2. Paquita Maria Sanchez Paquita Maria Sanchez says:

    At the risk of sounding hyperbolic I honestly believe this may be the most depressing novel I have ever read It has been a long time since I've if I've ever so excessively cringed tensed up sighed from such unadulterated frustration and chewed the insides of my mouth from stress while reading about imaginary people Last time I can remember my eyes popping out of my head anywhere near as cartoonishly from a fiction as Zola has managed here would probably be the first time I watched Reuiem for a Dream specifically ya know that seuence This is worse than that And disturbingly realistic If you have ever watched anyone deteriorate from alcoholism this book will eat you It will eat you good That's pretty much all I can say for now because I'm still too busy grinding my teeth to continue Jesus Anyway I guess I should also mention that it's beautifully grotesue exactingly plotted and paced and Zola's observations on human behavior emotions and rationalizations for cruelty and excess are almost surgical Ironically it's gripping and heart wrenching enough that it may make you want a drinkI seem to remember a lot of goodreaders dissing on it but I do look forward to reading Nana as soon as I can find a copy The way in which Zola pre developed her character is strikingly in tune with modern scientificpsychological theories of childhood experiences which lead to sociopathology; the abuse genetic predisposition brain damage poverty trauma lack of supervision insubstantial education and generally chaotic home life are present creating as they say the perfect storm I will seek that novel out once my wounds heal at least to the point of being crusty scabs which only occasionally rip open and drip Dammit Zola why are you so terribly wonderful and wonderfully terrible? The last lines are similar to a row of beautiful gleaming daggers I sniffled a bit That rarely happens for me with fiction but Zola got me Bastard


  3. Lisa Lisa says:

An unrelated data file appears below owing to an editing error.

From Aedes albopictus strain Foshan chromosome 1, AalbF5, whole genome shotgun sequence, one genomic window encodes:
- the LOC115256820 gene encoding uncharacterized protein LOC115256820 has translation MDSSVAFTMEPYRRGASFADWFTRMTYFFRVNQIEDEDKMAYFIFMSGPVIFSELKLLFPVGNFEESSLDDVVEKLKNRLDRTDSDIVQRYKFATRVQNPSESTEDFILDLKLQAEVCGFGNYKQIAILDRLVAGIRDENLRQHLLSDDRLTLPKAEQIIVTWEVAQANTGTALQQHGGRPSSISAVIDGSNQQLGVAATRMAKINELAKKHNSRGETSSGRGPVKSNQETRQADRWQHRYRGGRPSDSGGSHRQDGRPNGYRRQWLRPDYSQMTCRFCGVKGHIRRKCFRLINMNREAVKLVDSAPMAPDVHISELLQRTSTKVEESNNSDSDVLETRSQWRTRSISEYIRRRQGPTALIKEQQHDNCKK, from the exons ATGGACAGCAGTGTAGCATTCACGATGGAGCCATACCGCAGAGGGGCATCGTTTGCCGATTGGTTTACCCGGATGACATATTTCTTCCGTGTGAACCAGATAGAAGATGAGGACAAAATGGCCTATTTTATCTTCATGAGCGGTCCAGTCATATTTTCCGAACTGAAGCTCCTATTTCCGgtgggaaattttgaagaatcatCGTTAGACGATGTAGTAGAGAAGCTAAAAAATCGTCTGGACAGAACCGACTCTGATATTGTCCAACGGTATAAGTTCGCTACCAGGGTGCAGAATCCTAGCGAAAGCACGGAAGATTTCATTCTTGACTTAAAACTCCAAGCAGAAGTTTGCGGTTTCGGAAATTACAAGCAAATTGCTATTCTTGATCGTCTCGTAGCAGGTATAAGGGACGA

C'est de la morale en action simplement That is Zola's laconic explanation for L'Assommoir simply a moral message shown in action And what devastating action it is Gervaise's story begins with her in tears sitting at home late at night watching her two little boys Claude and Etienne four and eight years old on a shared pillow These are the future anti heroes of The Masterpiece and of Germinal Her first husband Lantier does not come home that nightThus the sad downfall of a young motivated good natured and hard working woman takes its course As Gervaise tells a friend her working life began when she was ten years old and started washing clothes in a river in Provence Moving on to live in the poor parts of Paris she has to face the even harder challenge of a modern factory The reader can only imagine the monstrous work environment and physical exhaustion she is exposed to day after day without losing hopeShe agrees to a second marriage reluctantly tourmentée d'une bête de peur and becomes the wife of worker Coupeau Their wedding party at the Louvre constitutes a lighthearted break from their hard life and has uite a few comical effects for example when Coupeau recognizes the features of one of his aunts in the Mona LisaBut life remains hard and marriage is no relief to a young woman Gervaise is back working with the laundry three days after giving birth to her daughter Anna the infamous heroine of Zola's prostitution novel NanaSetting the stage for the following brutal action Zola makes it perfectly clear that a family like this can afford no extra hardship But of course he doesn't spare them he is a master realist after allThe literal fall of the already poor and struggling family occurs when Coupeau stumbles from a roof while working and is seriously hurt His daughter Nana sitting on the pavement witnesses the disaster that unfolds in nightmarish slow motion From now on the family slides into desperation alcoholism and violence The accident on the roof is mirrored later when Nana sees her drunk father fall out of his bed lying in his vomit while her mother is engaged in depressed love making with her half brothers' father the suddenly reappeared Lantier To understand the brutality of her later life choices Nana's childhood must be consideredElle était tout graveGervaise experiences abuse from all sides and also has to deal with Nana's particularly difficult adolescence At one point she is so desperate that she sees an affront in the embellishment of her uarters of Paris a part of Haussman's modernization plans because it constitutes the complete opposite of her own wasting away between different obligations and emotional strains Step by step she gives in to alcohol and hopelessness slowly losing all sense of pride and humanity only lamenting the fact that one can get used to almost anything except that one can't prendre l'habitude de ne pas manger Hunger is the only remaining feeling that tells her she is alive But what kind of life is it?The second half of the novel describes the downward spiral of addiction in its most minute details Impressive and revoltingWhen people die in La Goutte d'Or others just comment that it means one drunkard less in the world Such a sad life and what a legacy she leaves Gervaise Her children will take their childhood with them into their respective adult lives and they will be marked by their mother's struggle for a spot to call her own She doesn't have much of a chance in the environment where she spends her life however A poor woman and a mother What could she have done to change her condition?A moral message lived and caught in actionChapeau Zola This is YOUR masterpiece